This Ancient Bug Within A Lizard Within A Snake Will Blow Your Mind


Robin Andrews

Science & Policy Writer


The white arrow points to the location of the lizard wthin the snake. Smith & Scanferla/Palaeobiodiversity and Palaeoenvironments

Fossils come in a wide variety of forms, from preserved bones to leftover (and sometimes enormous) footprints. Sometimes, though, they come in the form of a bug within a lizard within a snake, all perfectly preserved within a volcanic lake.

About 48 million years ago, an ancestral iguana was having a rather wonderful day in prehistoric Germany. It had just managed to ingest a rather colorful insect, after all, and who doesn’t like a good lunch? However, little did this scuttling Geiseltaliellus maarius know that it just consumed its last meal.


It was at this moment that a juvenile Palaeopython fischeri snake decided to strike. More related to modern boa than the python, this tree-dwelling snake slithered out from the shadows and pounced, managing to successfully gobble up both the lizard and its lunch.

Sadly, it must have got lost on the way back to its arboreal residence, because it fell into the Messel Pit, a formerly active volcanic lake spewing out highly acidic sulfur dioxide, suffocating carbon dioxide. If anything became overwhelmed by these gasses, it would have likely stumbled into the broiling, bubbling, liquid haze, and sunk down into oxygen-poor waters.

As described in the journal Palaeobiodiversity and Palaeoenvironments, this was how the story of the life of the snake, the lizard, and the bug ended. Thankfully for paleontologists, these anoxic and bacteria-depleted waters guaranteed that – along with a wealth of other clumsy lifeforms – the ancient triplets were immaculately preserved for tens of millions of years.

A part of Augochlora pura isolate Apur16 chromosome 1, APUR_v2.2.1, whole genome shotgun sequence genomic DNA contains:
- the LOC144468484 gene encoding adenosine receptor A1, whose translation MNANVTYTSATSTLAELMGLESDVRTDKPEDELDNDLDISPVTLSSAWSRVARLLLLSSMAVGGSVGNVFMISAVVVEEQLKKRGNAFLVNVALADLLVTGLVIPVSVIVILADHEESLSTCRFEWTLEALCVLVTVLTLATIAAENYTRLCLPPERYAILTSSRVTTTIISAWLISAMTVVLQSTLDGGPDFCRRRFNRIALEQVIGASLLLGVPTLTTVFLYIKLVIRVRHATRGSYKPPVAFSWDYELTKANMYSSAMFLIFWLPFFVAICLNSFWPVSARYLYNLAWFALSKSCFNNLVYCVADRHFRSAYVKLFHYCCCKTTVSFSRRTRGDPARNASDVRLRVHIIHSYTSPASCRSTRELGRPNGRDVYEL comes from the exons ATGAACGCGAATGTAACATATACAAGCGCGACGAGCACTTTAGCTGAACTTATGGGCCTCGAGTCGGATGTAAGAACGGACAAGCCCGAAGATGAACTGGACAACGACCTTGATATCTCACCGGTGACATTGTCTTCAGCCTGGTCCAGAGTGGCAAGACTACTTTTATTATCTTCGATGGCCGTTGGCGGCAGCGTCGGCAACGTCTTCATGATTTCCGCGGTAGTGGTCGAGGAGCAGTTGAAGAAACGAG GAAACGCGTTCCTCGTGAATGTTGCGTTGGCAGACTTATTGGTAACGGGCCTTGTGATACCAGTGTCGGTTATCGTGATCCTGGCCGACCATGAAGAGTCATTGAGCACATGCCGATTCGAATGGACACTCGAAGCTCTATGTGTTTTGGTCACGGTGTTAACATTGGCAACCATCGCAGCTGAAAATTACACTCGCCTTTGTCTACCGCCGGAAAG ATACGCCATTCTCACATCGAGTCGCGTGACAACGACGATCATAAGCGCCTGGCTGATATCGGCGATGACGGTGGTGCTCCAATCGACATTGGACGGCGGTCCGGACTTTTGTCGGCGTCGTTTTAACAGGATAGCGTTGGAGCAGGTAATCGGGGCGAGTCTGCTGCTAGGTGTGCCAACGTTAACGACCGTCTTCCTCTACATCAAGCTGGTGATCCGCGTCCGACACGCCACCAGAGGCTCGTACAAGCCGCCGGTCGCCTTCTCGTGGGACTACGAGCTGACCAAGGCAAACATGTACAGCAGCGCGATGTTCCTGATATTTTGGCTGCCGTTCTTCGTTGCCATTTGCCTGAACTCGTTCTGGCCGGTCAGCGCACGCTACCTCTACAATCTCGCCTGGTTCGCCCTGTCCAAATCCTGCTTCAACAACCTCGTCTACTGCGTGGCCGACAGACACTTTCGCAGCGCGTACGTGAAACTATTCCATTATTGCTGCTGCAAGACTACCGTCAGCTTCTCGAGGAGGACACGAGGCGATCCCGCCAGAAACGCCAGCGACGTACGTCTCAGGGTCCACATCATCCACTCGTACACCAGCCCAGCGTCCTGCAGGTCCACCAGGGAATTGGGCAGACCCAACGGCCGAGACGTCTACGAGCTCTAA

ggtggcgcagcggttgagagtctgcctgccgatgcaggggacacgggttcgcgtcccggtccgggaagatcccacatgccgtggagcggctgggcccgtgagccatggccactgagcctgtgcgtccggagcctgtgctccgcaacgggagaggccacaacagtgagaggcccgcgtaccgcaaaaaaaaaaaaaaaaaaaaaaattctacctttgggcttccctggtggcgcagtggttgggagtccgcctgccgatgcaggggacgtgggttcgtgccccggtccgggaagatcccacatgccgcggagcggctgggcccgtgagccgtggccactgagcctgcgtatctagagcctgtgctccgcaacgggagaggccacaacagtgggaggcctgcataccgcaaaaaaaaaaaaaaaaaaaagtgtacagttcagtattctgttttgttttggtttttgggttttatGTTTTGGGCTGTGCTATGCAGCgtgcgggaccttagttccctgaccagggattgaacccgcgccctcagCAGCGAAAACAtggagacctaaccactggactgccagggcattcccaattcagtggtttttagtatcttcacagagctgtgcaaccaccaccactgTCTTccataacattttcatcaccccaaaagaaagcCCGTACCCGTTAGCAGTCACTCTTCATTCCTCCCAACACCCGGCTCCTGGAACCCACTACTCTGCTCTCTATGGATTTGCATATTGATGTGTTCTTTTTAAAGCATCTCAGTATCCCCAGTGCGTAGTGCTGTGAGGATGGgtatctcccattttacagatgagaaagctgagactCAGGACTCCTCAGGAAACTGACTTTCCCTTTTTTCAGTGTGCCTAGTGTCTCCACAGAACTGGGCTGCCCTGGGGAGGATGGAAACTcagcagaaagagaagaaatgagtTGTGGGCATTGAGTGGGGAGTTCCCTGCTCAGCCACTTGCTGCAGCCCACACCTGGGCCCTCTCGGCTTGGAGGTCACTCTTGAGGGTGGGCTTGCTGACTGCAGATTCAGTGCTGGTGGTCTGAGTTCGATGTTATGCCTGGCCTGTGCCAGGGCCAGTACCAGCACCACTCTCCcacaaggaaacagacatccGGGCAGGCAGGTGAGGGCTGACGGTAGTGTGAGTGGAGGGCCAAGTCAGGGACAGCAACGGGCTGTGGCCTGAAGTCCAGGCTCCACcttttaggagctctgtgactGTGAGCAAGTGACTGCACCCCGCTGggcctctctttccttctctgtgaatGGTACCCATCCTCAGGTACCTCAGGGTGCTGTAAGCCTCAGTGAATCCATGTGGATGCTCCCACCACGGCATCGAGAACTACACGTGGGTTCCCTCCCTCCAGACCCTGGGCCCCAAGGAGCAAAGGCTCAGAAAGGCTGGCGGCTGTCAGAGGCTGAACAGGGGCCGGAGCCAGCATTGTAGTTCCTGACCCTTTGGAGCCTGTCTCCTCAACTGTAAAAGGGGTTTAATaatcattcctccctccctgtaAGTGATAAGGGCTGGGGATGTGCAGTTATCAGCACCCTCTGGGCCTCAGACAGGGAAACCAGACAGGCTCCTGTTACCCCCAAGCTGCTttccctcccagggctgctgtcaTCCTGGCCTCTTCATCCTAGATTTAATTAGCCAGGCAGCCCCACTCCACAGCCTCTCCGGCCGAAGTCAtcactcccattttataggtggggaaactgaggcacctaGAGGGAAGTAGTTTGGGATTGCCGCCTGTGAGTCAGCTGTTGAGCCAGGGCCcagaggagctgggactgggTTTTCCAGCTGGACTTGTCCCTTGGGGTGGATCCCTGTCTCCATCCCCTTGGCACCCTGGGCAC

“It’s probably the kind of fossil that I will go the rest of my professional life without ever encountering again, such is the rarity of these things,” study co-author Krister Smith, a paleontologist at Germany’s Senckenberg Institute, told National Geographic. “It was pure astonishment.”


Although this meal-within-a-meal feature wasn’t immediately obvious at first glance, powerful CT (X-ray) scans were used to peer inside. The iguana-like lizard was successfully identified, but the bug’s species designation remains a mystery for now. Either way, it’s an utterly breathtaking fossil – one that reveals an ancient food chain of predators and their prey.

An interpretive sketch of the lizard (orange) and the bug (blue) fossils within the preserved snake (white). The bug was found within the abdominal cavity of the lizard. Smith & Scanferla/Palaeobiodiversity and Palaeoenvironments

This discovery also reveals just how similar Palaeopython were to contemporary boas. When these modern snakes are young, they hunt down small amphibians and lizards. When they’re older, they start attacking mammals, birds, and fully-grown crocodiles, for example. This ancient juvenile appeared to still be in the former stage.

This extraordinary fossil is a rare snapshot of a time long past. When this snake lived, the world had little to no ice at all, and the temperature difference between the poles and equator was minimal. It was a time of rapid change and many new forms of life began to evolve following huge climatic changes.


The Messel Pit provides science with the best-preserved fossils from that time, but trophic levels – hierarchical sections of a food chain – are difficult to ascertain. This new, bonkers find provides some much-needed clarity about what was or wasn’t on the menu at the time.

Incredibly, this fossil isn’t the first of its kind, and there have been plenty of fossils-within-fossils before.

In 2010, paleontologists uncovered a fossilized Velociraptor that was apparently caught in the act of eating another, larger herbivorous dinosaur. The famous predator had only partially consumed the Protoceratops before its dinner was rudely interrupted by its own death.

An Emerald tree boa, a snake similar to the 48-million-year-old Palaeopython. outdoorsman/Shutterstock


[H/T: National Geographic]


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